Real Property on the California Bar Exam
While most people find Real Property to be difficult and nuanced, the good news is that California has not tested California distinctions in Real Property essay questions on the California Bar Exam. Real Property also is somewhat predictable in how it is tested.
Here, we tell you how to approach Real Property on the California Bar Exam, including some of the highly tested issues in Real Property questions.
Real Property on the California Bar Exam
1. First, know how Real Property is tested.
California has virtually always tested general law (rather than California law) on Real Property essay questions.
Real Property is usually tested on its own on the essay portion of the California Bar Exam. However, Real Property has been tested with Torts issues, such as nuisance (even though the California Bar Exam does not label the questions as combined with Torts), Constitutional Law (where takings issues are usually tested), Contracts, and Wills.
Real Property is tested, on average, once a year on the essay portion of the California Bar Exam.
2. Be aware of the highly tested Real Property issues.
There are some issues that are tested more frequently than others on Real Property essay questions. (We have a nice summary of these in our California Bar Exam One-Sheets, which you can see an overview of at the link here!)
Some of the most highly tested Real Property issues on the essay portion of the California Bar Exam include:
- Joint tenancies and tenancies in common: Frequently tested topics include how a joint tenancy is created, how a joint tenancy is destroyed, and the rights and duties of cotenants. The July 2015 Real Property essay question provides a good overview of these issues.
- Landlord-tenant tenancy types: A tenancy for years is a tenancy for a specific period of time (not necessarily “years”) that expires automatically on the end date. A periodic tenancy has no fixed end date but simply repeats until one party gives valid notice.
- Duties of the landlord and tenant:
- The tenant must pay rent, and if he does not, the landlord can evict the tenant. Forcible entry and self-help generally are prohibited. The landlord also can sue the tenant for damages, but under majority law, the landlord must try to mitigate his damages.
- The landlord must not evict the tenant, thereby breaching the covenant for quiet enjoyment. To bring a claim for constructive eviction (1) the tenant must show the landlord has done (or failed to do) something that made the premises uninhabitable or unusable, (2) there must be substantial interference (e.g., the heat not working in the winter), and (3) the tenant must abandon the premises after a reasonable time.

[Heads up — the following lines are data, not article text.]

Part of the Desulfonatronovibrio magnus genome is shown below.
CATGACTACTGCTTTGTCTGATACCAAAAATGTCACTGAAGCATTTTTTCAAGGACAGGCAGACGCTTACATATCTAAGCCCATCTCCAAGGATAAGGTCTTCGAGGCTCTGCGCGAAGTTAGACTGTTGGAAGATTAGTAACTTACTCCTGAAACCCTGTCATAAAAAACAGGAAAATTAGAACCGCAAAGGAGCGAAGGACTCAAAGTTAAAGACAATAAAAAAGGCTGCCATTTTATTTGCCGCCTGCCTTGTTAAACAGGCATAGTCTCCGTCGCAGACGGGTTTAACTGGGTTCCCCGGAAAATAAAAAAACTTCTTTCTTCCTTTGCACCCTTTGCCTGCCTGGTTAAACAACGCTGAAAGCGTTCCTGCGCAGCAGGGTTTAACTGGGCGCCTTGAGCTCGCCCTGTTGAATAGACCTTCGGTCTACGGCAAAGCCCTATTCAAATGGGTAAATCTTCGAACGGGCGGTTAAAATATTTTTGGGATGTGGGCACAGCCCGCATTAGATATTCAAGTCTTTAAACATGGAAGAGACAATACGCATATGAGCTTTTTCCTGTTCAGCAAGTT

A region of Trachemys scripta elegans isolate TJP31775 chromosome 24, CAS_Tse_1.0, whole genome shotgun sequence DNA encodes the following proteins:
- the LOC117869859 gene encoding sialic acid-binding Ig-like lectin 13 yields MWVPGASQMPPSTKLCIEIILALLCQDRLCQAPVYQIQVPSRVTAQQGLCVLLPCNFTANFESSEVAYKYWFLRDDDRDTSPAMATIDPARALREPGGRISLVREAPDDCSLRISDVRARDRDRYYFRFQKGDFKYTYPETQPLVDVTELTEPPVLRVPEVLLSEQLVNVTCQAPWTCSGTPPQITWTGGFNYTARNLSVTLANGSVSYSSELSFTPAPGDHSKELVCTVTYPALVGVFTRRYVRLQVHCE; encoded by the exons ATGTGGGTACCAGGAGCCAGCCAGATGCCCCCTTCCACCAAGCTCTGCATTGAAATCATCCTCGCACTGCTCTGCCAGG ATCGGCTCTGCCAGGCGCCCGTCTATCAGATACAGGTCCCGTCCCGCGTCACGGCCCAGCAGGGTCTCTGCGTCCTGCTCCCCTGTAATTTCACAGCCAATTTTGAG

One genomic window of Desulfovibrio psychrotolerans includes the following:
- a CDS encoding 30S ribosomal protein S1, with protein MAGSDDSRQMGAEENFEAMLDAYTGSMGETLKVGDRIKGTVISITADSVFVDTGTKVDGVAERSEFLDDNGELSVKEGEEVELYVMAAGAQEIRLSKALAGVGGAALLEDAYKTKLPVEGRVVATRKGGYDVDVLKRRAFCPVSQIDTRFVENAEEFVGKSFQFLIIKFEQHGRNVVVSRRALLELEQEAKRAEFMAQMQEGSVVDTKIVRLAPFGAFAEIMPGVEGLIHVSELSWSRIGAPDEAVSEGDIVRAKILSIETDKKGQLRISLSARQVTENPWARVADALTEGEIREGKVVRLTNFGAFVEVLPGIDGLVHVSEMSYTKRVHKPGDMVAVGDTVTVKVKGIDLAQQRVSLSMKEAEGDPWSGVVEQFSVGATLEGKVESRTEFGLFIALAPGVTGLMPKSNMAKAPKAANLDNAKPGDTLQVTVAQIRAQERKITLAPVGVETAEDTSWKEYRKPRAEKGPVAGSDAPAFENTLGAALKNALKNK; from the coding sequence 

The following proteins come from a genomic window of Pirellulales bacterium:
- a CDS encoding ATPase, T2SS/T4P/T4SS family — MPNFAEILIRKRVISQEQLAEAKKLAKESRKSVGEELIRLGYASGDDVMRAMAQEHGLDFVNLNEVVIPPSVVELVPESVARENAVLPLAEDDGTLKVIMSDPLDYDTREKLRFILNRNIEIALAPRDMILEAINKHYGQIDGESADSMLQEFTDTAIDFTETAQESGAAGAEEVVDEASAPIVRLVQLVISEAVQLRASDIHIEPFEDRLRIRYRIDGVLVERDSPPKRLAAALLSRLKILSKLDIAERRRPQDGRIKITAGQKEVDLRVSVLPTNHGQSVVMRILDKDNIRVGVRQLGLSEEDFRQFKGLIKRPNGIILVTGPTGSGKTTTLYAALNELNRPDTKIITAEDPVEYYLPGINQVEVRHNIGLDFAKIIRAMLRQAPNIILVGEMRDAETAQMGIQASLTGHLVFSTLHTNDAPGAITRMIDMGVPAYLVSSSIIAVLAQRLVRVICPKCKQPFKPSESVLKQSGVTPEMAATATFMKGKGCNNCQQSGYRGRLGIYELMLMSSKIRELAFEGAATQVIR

- Assignments and subleases: An assignment is present when a tenant transfers all of his interest in the premises. A sublease is present when a tenant transfers part of his interest.
- Easements: An easement appurtenant benefits the land and is the default type of easement. An express easement must be in writing and be signed by the grantor if it is for over one year.
- For an easement by prescription, use must be (1) continuous, (2) hostile, (3) actual, (4) open and notorious, and (5) continue for the statutory period.
- Real covenants and equitable servitudes: you should know the difference between a real covenant and an equitable servitude.
3. Be aware of how specific issues are tested.
We recommend looking at past essays so you can see how to approach the highly tested Real Property issues.
For example, when assignments and subleases are tested, they are frequently tested with a real covenant or equitable servitude issue. Often, the issue is whether a non-assignment or non-sublease clause is enforceable.
If you review past essays (or our California Bar Exam One-Sheets) you will have a good idea of how certain topics are tested—and which topics tend to be tested together.
4. Learn the distinctions between closely related topics.
Students often struggle with the distinctions between closely related Real Property topics. For example, it is important to be able to articulate the difference between an assignment and a sublease, and between a real covenant and an equitable servitude.
Some Real Property distinctions to be aware of:
- Joint tenants vs. tenants in common
- Partitioning vs. severing a joint tenancy
- Tenancy for years vs. periodic tenancy
- The implied warranty of habitability vs. the covenant of quiet enjoyment
- Assignments vs. subleases
- Real covenants vs. equitable servitudes
These topics are highly tested, so make sure to review them before the exam!
The best way to get good at Real Property essay questions is to practice writing answers to essay questions. This will help you become acquainted with how Real Property is tested and help you to master the highly tested issues.
Here are a few essay questions with student answers that we recommend you practice to get exposed to some highly tested topics in Real Property essay questions:
- February 2021 Real Property essay: this essay covers easements, real covenants, and equitable servitudes (see essay question #5 on the exam).
- October 2020 Real Property essay: this essay covers fee simple absolutes, joint tenancies, adverse possession, sharing rent received from tenants, and paying taxes (see essay question #3 on the exam).
- February 2019 Real Property essay: this essay covers a tenancy for years, effect of tenant’s failure to pay rent, the covenant of quiet enjoyment, breach of the implied warranty of habitability, surrender, waiver, and landlord’s duty to make repairs (see essay question #3 on the exam).
- February 2018 Real Property essay: this essay covers nuisance, trespass, easements, and takings (see essay question #3 on the exam).
Good luck studying for the California Bar Exam!
Go to the next topic, Chapter 14: Remedies.
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